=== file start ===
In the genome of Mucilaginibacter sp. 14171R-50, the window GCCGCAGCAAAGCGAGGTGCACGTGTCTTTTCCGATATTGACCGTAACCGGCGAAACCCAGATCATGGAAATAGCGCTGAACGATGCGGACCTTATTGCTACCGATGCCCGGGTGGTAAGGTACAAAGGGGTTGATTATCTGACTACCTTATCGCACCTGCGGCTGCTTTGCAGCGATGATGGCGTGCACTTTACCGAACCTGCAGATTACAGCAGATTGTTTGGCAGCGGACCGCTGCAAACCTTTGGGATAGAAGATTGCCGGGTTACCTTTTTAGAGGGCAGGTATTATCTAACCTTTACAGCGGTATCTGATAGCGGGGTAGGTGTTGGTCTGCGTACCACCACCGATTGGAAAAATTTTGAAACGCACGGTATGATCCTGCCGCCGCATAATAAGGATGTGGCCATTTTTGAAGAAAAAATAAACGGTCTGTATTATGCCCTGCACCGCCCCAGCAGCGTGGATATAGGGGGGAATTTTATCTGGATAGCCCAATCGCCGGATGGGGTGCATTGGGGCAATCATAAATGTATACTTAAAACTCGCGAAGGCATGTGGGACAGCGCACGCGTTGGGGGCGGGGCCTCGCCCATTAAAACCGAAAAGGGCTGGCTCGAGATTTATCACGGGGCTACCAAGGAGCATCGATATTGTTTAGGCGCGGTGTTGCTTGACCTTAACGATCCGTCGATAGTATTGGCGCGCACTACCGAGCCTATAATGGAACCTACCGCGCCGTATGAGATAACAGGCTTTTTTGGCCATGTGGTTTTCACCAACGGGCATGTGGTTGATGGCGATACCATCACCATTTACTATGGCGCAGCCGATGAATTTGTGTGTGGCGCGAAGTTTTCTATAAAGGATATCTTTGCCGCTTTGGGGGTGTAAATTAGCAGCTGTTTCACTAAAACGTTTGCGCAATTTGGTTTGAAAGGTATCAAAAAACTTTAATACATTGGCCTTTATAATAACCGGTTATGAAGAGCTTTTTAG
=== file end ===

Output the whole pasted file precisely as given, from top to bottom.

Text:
In the genome of Mucilaginibacter sp. 14171R-50, the window GCCGCAGCAAAGCGAGGTGCACGTGTCTTTTCCGATATTGACCGTAACCGGCGAAACCCAGATCATGGAAATAGCGCTGAACGATGCGGACCTTATTGCTACCGATGCCCGGGTGGTAAGGTACAAAGGGGTTGATTATCTGACTACCTTATCGCACCTGCGGCTGCTTTGCAGCGATGATGGCGTGCACTTTACCGAACCTGCAGATTACAGCAGATTGTTTGGCAGCGGACCGCTGCAAACCTTTGGGATAGAAGATTGCCGGGTTACCTTTTTAGAGGGCAGGTATTATCTAACCTTTACAGCGGTATCTGATAGCGGGGTAGGTGTTGGTCTGCGTACCACCACCGATTGGAAAAATTTTGAAACGCACGGTATGATCCTGCCGCCGCATAATAAGGATGTGGCCATTTTTGAAGAAAAAATAAACGGTCTGTATTATGCCCTGCACCGCCCCAGCAGCGTGGATATAGGGGGGAATTTTATCTGGATAGCCCAATCGCCGGATGGGGTGCATTGGGGCAATCATAAATGTATACTTAAAACTCGCGAAGGCATGTGGGACAGCGCACGCGTTGGGGGCGGGGCCTCGCCCATTAAAACCGAAAAGGGCTGGCTCGAGATTTATCACGGGGCTACCAAGGAGCATCGATATTGTTTAGGCGCGGTGTTGCTTGACCTTAACGATCCGTCGATAGTATTGGCGCGCACTACCGAGCCTATAATGGAACCTACCGCGCCGTATGAGATAACAGGCTTTTTTGGCCATGTGGTTTTCACCAACGGGCATGTGGTTGATGGCGATACCATCACCATTTACTATGGCGCAGCCGATGAATTTGTGTGTGGCGCGAAGTTTTCTATAAAGGATATCTTTGCCGCTTTGGGGGTGTAAATTAGCAGCTGTTTCACTAAAACGTTTGCGCAATTTGGTTTGAAAGGTATCAAAAAACTTTAATACATTGGCCTTTATAATAACCGGTTATGAAGAGCTTTTTAG